Enough about that old one.
At the end of this instruction set you will have a low cost (?) ambilight clone, with as many channels as you like. I will, for instance, show you how to build a 30 channel LED TV light, which adapts to the colors of your screen. If you are impatient, checkout the last step of this tutorial to see the very low quality video.
Hardware you will need:
- LED RGB SMD strip
- Microcontroller (Arduino Duemilanove Clone for example)
- (Two) TLC5940 PWM Unit
- maybe a cooler or a heatsink
- 12V power supply
- a few resistors
- electronic stuff (cables, soldering iron, breadboard, ...)
Software it takes:
- Windows or Linux
- Programming Software for your micro controller
Skills you will need:
- ability to solder
- maybe the skill to think a little bit technically, so you don't ask that many questions here in the comments :-)
This project is perfect for users that didn't have to do anything with electronics yet, but want to make something useful and uncomplicated to get started with.
I promise, this project is realizable for everyone who has got the attendance to follow my instructions step by step. It is really easy and if you only have some electronic skills and this is not your first project, it is even easier and you can modify it as you like.
So let's get started...
First of all, I want to explain the main principle of the completed unit.
1. You connect a computer to your TV and to the ambilight unit via USB.
2. You start the Boblight software
3. You start a movie.
4. Boblight analyzes your screen image and calculates some mean values of specific areas of your screen
5. Boblight sends these color-values via USB to your ambilight unit.
6. The micro controller within that unit takes the received color-values
7. According to the values the micro controller changes the LED strip colors
Steps 4 to 7 will be repeated up to about 50 times / second until you tell Boblight to stop.
Step 1: LED Strips
Before we can start soldering all the stuff together we have to order it. Let's start with the LED strips responsible for the illumination. We need to control the color of the strip. By adjusting only three colors (Red, Green, Blue) it is possible to create many many colors. Your TV works similar. Google for RGB if you want to know more about that. So we will need LED strips which have got 3 channels. One for color red, one for color green and one for color blue. If you power up the red channel, the strip will glow in red, if you power up the red and the blue channel it will be pink or something (mix of blue and red). By adjusting the voltage of the channels it is possible to create all the colors we need.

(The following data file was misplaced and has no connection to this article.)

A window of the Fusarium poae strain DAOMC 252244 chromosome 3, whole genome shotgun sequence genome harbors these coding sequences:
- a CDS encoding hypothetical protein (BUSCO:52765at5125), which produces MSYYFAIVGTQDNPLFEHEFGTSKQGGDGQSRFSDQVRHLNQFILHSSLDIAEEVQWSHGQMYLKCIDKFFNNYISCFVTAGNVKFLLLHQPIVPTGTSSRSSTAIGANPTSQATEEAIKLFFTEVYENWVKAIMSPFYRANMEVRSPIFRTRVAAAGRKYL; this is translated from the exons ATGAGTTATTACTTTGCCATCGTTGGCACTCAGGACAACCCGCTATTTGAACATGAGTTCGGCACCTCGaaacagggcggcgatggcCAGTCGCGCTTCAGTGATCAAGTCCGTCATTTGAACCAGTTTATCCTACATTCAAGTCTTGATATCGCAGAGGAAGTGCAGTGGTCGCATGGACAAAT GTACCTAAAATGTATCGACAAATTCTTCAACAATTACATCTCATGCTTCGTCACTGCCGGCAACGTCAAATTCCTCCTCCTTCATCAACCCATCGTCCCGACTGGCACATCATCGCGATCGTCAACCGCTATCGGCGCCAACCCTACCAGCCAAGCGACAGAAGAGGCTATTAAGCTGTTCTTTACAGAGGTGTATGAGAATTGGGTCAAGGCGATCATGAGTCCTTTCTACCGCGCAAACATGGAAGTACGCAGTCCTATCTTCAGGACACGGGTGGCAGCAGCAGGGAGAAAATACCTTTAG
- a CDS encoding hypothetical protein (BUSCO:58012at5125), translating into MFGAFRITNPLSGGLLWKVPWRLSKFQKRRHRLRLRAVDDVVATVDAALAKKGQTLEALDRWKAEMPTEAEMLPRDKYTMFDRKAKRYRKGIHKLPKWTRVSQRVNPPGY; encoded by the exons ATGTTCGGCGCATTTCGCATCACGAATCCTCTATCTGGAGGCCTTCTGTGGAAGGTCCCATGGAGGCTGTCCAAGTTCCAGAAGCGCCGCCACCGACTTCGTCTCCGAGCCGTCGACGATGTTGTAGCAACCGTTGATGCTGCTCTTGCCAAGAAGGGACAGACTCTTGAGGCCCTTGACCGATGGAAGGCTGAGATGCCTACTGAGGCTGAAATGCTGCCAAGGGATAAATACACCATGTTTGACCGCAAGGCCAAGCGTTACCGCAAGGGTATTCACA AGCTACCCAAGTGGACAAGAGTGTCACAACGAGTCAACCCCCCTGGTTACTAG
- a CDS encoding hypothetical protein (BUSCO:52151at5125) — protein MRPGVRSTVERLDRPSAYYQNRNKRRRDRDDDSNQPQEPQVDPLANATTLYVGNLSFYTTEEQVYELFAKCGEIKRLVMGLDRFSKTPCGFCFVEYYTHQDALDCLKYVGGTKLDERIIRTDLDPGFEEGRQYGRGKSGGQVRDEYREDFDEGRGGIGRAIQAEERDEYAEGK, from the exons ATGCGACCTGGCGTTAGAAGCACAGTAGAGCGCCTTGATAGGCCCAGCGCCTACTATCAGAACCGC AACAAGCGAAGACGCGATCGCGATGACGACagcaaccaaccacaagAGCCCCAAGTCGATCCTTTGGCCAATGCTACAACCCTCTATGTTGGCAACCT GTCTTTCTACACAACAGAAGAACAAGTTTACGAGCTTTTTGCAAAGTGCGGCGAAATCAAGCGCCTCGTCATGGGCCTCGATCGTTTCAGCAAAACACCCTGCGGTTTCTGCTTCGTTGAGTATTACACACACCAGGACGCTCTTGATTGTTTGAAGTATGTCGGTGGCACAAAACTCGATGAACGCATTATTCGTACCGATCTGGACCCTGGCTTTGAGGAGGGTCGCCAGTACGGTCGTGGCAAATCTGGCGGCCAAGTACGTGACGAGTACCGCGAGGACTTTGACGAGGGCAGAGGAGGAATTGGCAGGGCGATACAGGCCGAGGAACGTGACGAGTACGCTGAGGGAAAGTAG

There are so many different RGB LED strips out there: 60 LEDs per meter, 30 LEDs per meter, common anode, common cathode, waterproof, length of 3 meter, length of 5 meter, etc.
Common anode or common cathode?
You HAVE to take common anode (all 3 channels share 12V) because of the TLC5940 and that is really important. You could destroy the TLC5940 chip if you try to connect it to 12V.
As long as your TV isn't waterproof and you don't want to use your new ambilight under water, there is no real necessity to buy waterproof LED strips. It may be better because of insulation issues. You will tape the strips onto the back of your TV so make sure, you either buy waterproof strips, or the back of your screen is not conductive, because otherwise you could get in big trouble as soon as the contacts of the strips short curcuit. My screen backside is not conductive, because it is painted, so I decided to save the money and use non-waterproof strips.
60 or 30 LEDs per meter?